Climb a Mountain, Take it Off: The MTN Babes Story

In July 2011, Maddie Crowell stood on the summit of Longs Peak in Rocky Mountain National Park with her friend Lindsey Cannon. It was Crowell’s first big ascent since a climbing accident, and standing at 14,259′ she was relieved and excited to feel comfortable in the mountains again. Cannon and Crowell were the only hikers at the top, so they decided to free themselves from the boundaries of their sports bras and shorts and take a naked summit photo. That feeling, Crowell recounts, was one of the most liberating she’s ever felt — addictive, almost.

Image: Maddie Crowell

As Crowell and Cannon headed down the peak, the ideas started bubbling to the surface. The women are both Telluride, CO, natives each with a vibrant passion for  exploration, but outside of their outdoor-enthused hometown, they wanted to encourage more women to get up off of the couch and feel that wonderful moment of power standing on top of a mountain, naked.

This, officially, was the beginning of Mountain Babes (MTN Babes), a social media craze that, in the next five years, would have women from all over the country scrambling up mountains to take off their clothes and snap that iconic picture at the top.

Soon after that initial photo on Longs, Crowell began encouraging her friends to take similar shots, and with a gallery of almost 50 images, she built a simple website where she could share these experiences. The blog launched in November 2011, and would later become mtnbabes.com.

Image: MTN Babes

Today, MTN Babes has over 25,500 followers on Instagram, growing by an average 100 followers a day. The hashtag #mtnbabes has over 9,000 posts and Crowell is buried in photo submissions, with over 170 sitting in her inbox waiting to be sorted. The images have expanded beyond just mountaintops, now showcasing women who bike, rock climb and backcountry ski, each baring it all and celebrating being outside.

Initially, Instagram and Facebook kept shutting MTN Babes down for infringement on community guidelines — the rules specify no nudity. Crowell began to publish images from the waist up, with only back showing, and with this change, she’s been able to keep the account for over a year.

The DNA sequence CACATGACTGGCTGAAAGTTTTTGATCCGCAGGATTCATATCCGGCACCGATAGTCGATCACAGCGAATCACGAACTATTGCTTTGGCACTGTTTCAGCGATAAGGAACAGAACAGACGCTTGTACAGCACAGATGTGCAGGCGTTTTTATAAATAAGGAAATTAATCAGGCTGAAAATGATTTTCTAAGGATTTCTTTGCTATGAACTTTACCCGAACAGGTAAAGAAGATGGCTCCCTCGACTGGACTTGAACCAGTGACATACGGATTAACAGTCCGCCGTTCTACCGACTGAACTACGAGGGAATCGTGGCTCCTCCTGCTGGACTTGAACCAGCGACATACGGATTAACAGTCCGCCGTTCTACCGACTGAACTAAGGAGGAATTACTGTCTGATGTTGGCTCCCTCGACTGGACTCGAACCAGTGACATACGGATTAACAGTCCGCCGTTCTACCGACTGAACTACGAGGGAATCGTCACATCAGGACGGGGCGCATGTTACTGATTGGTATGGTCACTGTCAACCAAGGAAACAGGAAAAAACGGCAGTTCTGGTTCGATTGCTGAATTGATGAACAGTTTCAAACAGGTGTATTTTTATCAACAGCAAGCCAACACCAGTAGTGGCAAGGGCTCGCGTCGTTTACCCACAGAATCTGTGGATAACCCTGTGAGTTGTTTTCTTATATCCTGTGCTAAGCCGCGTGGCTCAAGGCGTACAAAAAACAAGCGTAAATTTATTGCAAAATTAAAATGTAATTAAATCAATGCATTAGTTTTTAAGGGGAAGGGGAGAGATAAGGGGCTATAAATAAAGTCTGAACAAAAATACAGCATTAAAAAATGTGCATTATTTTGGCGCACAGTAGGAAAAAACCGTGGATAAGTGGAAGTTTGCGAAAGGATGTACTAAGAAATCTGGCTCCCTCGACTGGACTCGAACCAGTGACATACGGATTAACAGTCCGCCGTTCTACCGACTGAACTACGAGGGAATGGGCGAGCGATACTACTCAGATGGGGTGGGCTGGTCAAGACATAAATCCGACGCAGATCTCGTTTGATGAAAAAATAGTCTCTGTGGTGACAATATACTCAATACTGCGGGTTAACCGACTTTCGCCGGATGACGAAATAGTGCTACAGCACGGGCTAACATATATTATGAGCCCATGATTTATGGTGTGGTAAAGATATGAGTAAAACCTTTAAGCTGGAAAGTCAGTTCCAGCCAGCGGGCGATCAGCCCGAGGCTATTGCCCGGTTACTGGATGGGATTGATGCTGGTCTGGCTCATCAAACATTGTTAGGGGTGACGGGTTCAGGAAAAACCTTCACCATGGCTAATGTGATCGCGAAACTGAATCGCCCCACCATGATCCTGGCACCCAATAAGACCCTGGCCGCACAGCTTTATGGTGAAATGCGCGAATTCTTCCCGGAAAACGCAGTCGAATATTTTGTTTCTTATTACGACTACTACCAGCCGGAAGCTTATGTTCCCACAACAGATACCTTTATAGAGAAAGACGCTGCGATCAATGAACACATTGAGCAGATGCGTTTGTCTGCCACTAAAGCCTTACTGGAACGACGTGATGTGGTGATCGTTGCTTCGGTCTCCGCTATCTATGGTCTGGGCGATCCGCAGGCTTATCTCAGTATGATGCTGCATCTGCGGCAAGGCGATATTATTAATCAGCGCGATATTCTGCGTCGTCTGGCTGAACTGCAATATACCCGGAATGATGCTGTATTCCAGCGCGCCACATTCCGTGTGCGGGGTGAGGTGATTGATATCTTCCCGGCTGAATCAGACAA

As for the other sex, “We definitely get guy submissions, but we want to focus on women,” says Crowell, “We’ve seen a huge wave of female participation in the outdoors recently. And on social media especially, you see more and more female athletes.”

The success of MTN Babes coincides with a greater interest in female participation in the outdoors headed by influential athletes like Lynsey Dyer and her ski film “Pretty Faces” and a growing number of women centric outdoor clinics like Yeti Cycles’ Vida MTB Series and She Jumps’ “Get the Girls Out” programs.

But this forward momentum is counter-balanced by the underlying reality that women are often misrepresented (and under represented) in the outdoor industry. Outside Magazine published an article in April titled “No More Barbie Gear,” encouraging brands to take women seriously: “Drenching ads in My Little Pony colors isn’t the way to inspire today’s women. Instead, show us succeeding at our sport,”the article stated.

Maybe that’s where MTN Babes’ true appeal is found: There’s an authenticity to the movement and it lies in MTN Babes’ no-frills approach. Grab your girlfriends and head outside, because even if you’re not tackling the gnarliest summit, it’s still something to be celebrated. The Instagram comments are filled with women offering support and encouragement to each other; tagging their friends in hopes of  making it on the MTN Babes page, too.

Image: Maddie Crowell

Even with such a large following, it still surprises Crowell how many business inquiries she has received lately. Social media followers are a form of digital currency, and MTN Babes’  following of young, adventurous women, is  very appealing to brands trying to make an influence on an authentic community.

Crowell, who has a full-time job as a forester on Vancouver Island, hardly has time to develop the business side of things, but is intrigued by recent collaborations. Namely, a brand partnership with Skida: a Burlington, VT, based company that makes headwear and accessories in colorful patterns and appealing styles.

Image: Skida

“Skida has had stores across the country request the MTN Babes patterns,” says Crowell. “They’re the ones who are really pushing me to get the name Trademarked.”

Over the years, Crowell has seen other social media pages try and copy MTN Babes, and for the most part she, considers it flattery. When the name is blatantly copied, though, that broaches on frustrating, hence the desire for the Trademark.

“Making money with MTN Babes was never what I had in mind,” says Crowell. “But I would like to take advantage of these opportunities and start collaborating with businesses and people that align with our ideas.”

Of course, like any new business, this comes at a cost. All of the hours spent posting photos, and building the brand side of MTN Babes, is time Crowell has to spend away from the mountains — an irony that she can’t quite reconcile.

“It’s such a love hate relationship,” says Crowell.  ” We’re so addicted to having a way to connect and we have to use social media to spread the message, and yet it’s really powerful to go outside and be okay with not being connected.”

— Celine Wright

 

 

 

 

 

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